Good afternoon. Because so much has happened in the past few weeks, I wanted to take time today to update you on what I've been working on in Congress.
The success of Navy Seal Team Six in Abbottabad, Pakistan last week was a victory for America and brought an evil and cowardly terrorist to justice. This flawless operation sent a clear message to the rest of the world: If you attack the United States, there is no place on earth where you can hide. In the end, justice will prevail.
With the turmoil continuing in Libya as well, it should be clear to all Americans that our dangerous dependence on unstable foreign oil supplies is affecting everyone at the pump and hurting our economy.
How much did you pay for gasoline this week? In California, the average price for regular grade was over $4.35 a gallon. The sad fact is that as long as we are reliant on other countries for much of our energy supplies, we remain extremely vulnerable to price spikes due to unforeseen world events and the whims of hostile regimes. We saw prices start to go up almost as soon as the first protests broke out in Tunisia, and the problem has only gotten worse since then.
This week, the House of Representatives took a major first step to increase domestic oil and gas production, a move that will put us on a safer and more secure path to energy security. The Restarting American Offshore Leasing Now Act (H.R. 1230) would require the Secretary of the Interior to conduct oil and natural gas lease sales in the Gulf of Mexico and off the coast of Virginia, where state governments say they would welcome the increased economic activity. If approved by the Senate and signed into law by the President, this legislation would create American jobs and help revitalize the economy, while raising revenues we can use to help address our staggering deficit.
According to the non-partisan U.S. Energy Information Administration (EIA), production from the Gulf of Mexico is expected to fall by 240,000 barrels per day in 2011. The bill we passed on Thursday would free up American energy from the cumbersome delays and cancellations that have come to characterize the Obama Administration's tentative approach to energy policy.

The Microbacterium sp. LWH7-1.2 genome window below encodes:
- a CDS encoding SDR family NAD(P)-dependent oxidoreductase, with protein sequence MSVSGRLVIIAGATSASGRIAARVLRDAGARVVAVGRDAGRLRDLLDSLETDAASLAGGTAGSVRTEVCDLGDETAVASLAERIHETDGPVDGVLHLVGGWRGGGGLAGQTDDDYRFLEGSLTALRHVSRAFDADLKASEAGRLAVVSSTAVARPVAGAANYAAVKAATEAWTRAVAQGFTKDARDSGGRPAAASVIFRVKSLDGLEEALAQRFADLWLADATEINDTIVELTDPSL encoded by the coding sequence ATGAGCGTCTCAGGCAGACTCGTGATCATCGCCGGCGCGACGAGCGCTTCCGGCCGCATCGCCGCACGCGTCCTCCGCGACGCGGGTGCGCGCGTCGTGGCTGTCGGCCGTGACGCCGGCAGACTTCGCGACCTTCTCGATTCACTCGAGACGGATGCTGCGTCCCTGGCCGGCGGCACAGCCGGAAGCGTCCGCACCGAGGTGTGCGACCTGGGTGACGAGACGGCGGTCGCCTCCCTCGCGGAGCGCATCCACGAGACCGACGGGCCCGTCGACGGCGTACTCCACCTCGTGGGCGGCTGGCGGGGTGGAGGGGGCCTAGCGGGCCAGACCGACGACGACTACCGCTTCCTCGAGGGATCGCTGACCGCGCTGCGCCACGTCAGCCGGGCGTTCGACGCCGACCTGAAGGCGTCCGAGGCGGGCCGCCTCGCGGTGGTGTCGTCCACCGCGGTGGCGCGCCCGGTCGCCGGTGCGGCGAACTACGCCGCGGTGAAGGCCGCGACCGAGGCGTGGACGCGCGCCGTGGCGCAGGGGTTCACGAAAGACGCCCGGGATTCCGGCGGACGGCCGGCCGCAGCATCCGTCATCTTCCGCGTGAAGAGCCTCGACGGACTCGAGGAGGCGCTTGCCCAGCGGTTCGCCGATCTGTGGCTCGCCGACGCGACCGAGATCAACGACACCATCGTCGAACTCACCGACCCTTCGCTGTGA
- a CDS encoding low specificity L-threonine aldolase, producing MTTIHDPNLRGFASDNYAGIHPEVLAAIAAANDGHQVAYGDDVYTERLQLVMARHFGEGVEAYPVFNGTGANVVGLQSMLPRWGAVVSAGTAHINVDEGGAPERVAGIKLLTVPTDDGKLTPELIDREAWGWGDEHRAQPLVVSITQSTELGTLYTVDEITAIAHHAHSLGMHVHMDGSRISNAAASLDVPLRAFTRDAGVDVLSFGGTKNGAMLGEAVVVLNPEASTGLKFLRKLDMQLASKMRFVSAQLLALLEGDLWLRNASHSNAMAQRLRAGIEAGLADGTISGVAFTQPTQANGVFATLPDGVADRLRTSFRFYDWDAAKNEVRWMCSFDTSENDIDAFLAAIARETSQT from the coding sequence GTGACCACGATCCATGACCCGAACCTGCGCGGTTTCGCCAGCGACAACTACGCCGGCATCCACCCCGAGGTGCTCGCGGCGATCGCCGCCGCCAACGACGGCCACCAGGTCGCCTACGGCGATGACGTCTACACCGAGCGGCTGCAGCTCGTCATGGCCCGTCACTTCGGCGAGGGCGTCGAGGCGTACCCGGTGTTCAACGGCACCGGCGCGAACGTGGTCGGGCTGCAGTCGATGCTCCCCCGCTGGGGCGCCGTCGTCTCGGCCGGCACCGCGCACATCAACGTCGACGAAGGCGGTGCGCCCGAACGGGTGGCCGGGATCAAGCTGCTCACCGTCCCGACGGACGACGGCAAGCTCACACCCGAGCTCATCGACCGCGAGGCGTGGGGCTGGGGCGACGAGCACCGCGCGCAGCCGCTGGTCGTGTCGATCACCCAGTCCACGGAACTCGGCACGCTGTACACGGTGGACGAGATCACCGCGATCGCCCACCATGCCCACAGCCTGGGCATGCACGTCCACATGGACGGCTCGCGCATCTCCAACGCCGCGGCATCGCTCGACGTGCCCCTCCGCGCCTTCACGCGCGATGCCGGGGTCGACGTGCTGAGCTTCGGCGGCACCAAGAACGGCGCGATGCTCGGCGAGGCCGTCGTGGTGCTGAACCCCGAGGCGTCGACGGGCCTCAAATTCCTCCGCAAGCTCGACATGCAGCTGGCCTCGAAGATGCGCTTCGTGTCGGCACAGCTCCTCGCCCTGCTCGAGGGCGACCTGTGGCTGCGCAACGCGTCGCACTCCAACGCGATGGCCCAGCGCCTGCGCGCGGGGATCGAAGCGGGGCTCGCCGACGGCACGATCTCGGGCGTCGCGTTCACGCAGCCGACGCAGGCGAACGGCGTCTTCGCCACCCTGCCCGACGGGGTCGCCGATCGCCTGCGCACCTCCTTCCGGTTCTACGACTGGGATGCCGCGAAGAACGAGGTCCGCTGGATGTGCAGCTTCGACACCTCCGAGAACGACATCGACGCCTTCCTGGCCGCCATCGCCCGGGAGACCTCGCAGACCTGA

Increasing domestic oil production would be a significant boon to local economies, as well as the U.S. Treasury's bottom line. With oil trading at its current price per barrel, we are forfeiting as much as $1.7 billion in tax revenue this year alone.
This week, I sent a letter to the President underscoring the need for an "all-of-the-above" approach to our national energy policy, strongly urging him to show more leadership on an issue that is such a critical component of our economy. Clearly, we need to develop the vast resources we have right here at home. The Gulf of Mexico now supplies one-third of our domestically produced oil, yet drilling rigs sit stagnant, collecting rust, another casualty of indecision and inaction. In addition to oil, natural gas is a clean, abundant American energy resource that remains woefully under-utilized.
Finally, it is important to remember: We don't face a shortage of American energy; we face a surplus of government regulations. This is a critically important fact that I keep hammering home to the White House. I would appreciate any feedback you have on my letter to the President, which appears below.